I strongly suspect this has little to do with NASA and everything to do with the table. Exercise 1-2 is about perspective and the use of collage, but I’m not sure I understand the projected process.
The expectation is that the same items as in the previous exercise will be in play but having dismantled that grouping and because a) I’d like to tackle glass/glasses/water, and b) in tutorial feedback we talked about dilute paints and transparency, I’ve assembled a new array.
There’s quite a lot going on here, and I think I can use some inks to good advantage. I also have some watercolour paper.
20th May – foiled at the opening the ink bottle stage! I decided instead to use up some duck cotton off-cuts and pinned the remnants to foam board backed by card and clipped together on the easel. The medium is acrylic; I’m not keen on gouache or watercolour although I might use some of what I have in this set of try-outs. Consider this a vertical sketchbook.
I painted one glass into one piece with no sealing or primer to see what would happen. It was patchy and odd so I began taking it off but in fact the reverse side looked to have some potential. The other pieces are primed; some with transparent primer, some with white, and one with a scrub of Payne’s grey.
21st May. A series of sketches in charcoal, acrylics, watercolour, Inktense, biro, and oils.
Left to right along the middle: 1. large glass in acrylics and charcoal on untreated canvas and worked to death; 2. pale green – dilute watercolours on primed canvas, looking for translucence and ghosting so allowed to bleed into each other then sponge-reduced; 3. narrow strip white primed but painted black around biro drawn glasses then glossed to resist the background; 4. from above but with camera distortion – watercolour and charcoal on white primed canvas focusing on shapes but without too much success.
Bottom row: 1. three glasses from above on transparent primed canvas, watercolour, gestural, attempt to remove fiddling options; 2. transparent primed canvas with Payne’s grey scrubbed across then painted in oils using a palette knife.
Top ‘frieze’: imagined shelf of glasses painted with a pebble in horizontal and vertical blocks; oils on transparent primed canvas.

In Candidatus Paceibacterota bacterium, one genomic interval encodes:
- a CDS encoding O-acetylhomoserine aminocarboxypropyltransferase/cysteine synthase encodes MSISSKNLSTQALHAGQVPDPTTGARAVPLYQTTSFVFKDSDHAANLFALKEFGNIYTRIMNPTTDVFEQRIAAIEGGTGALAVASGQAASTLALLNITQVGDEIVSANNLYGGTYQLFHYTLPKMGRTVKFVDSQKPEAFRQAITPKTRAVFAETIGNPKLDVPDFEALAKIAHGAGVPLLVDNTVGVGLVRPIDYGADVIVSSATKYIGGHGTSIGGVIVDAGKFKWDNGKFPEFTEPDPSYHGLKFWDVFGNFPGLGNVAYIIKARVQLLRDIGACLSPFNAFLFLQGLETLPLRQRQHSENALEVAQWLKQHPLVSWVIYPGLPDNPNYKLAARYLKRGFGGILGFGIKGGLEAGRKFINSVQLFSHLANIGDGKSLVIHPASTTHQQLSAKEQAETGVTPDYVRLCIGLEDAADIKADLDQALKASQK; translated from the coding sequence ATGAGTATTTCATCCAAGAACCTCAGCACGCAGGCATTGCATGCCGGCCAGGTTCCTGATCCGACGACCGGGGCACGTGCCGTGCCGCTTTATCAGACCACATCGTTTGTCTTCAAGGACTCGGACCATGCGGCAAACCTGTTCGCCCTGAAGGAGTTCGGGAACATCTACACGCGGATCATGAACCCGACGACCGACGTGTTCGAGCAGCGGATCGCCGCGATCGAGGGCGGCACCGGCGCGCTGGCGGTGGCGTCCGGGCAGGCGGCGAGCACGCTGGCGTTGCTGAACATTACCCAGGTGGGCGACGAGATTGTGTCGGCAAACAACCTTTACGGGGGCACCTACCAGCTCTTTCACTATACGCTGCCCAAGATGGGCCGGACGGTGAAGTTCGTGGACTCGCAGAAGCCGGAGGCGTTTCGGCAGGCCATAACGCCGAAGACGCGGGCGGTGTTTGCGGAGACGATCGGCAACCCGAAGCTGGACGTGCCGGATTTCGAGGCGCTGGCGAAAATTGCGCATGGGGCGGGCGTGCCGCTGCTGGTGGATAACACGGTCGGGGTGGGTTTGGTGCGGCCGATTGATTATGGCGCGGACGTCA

Part of the requirement for this exercise involves quite extensive use of scissors which clearly I haven’t done, choosing instead to make shapes using the various media I have to hand as this, ultimately, is a skill I’m more likely to need as I go forward.
What I can do though, is to make a collage using slivers of the photos I’ve taken of the array of glassware. I’ve often used pieces of the film that covers the palette and helps to keep the paint moist, sometimes it’s the one used in the painting but often it’s from a different piece altogether. This will be the next task.
Or that was the plan. Actually I think I like this as it is and given that leaving well alone is one of my constant battles, I’m going to follow my instinct here. I’d made the shapes by painting (w/c) onto cutouts of the photographed items then applying the painted side to the primed canvas board to make an incomplete print. The plan then had been to introduce a background and to begin filling out the shapes with collaged pieces, but the sparseness of this, it’s lack of balance and completion, is appealing. I’ll use something else for the actual task.
22nd May. I’ve prepared a piece of cartridge (A1 cut across to A2) with transparent primer so it will have enough substance to support collaged applications. Then I painted it to roughly match the table – a dilute then thicker wash of Payne’s grey acrylic which I let run down the paper, finally blotting it in places with a piece of flannel to give the paint a texture.
Once semi-dry, I applied the three pieces cut from photographs and which I’d used to print shapes onto the white canvas board. The wet paint held them temporarily while I moved them into position, then I glued them (pva) and adjusted them.
I was really tempted to leave it at this, and perhaps I should have because the simplicity of the shapes and transparency of them is appealing. But I didn’t; I still intended to collage those shapes from other materials I have to hand. And then the subtle colours from the photographic paper caught my eye and I brought in some blue, white, black, and green gouache to bring this out.
These are very different images. Applied with my fingers and pulled off with a flannel, this also pulled off the gloss surface of the photographic paper which left some areas with a cracked glaze appearance. At this stage, I’m a little less happy with the glass on the right which has become quite heavy, more metallic, and has lost the tiny pink strip on its left. The two other glasses, I think, are different creatures in their first and second iterations – it’s like comparing your kids when they’re eight to how they are as teenagers making a judgment as to which version is preferable. Technology allows me to have both even though the ‘teenager’ is what’s materially persistent. I think I might try to find a way to pull out some of that weight. All a bit Cezanne though, those outlines, and if it’s good enough for him …
Sometimes a wet flannel is your best friend.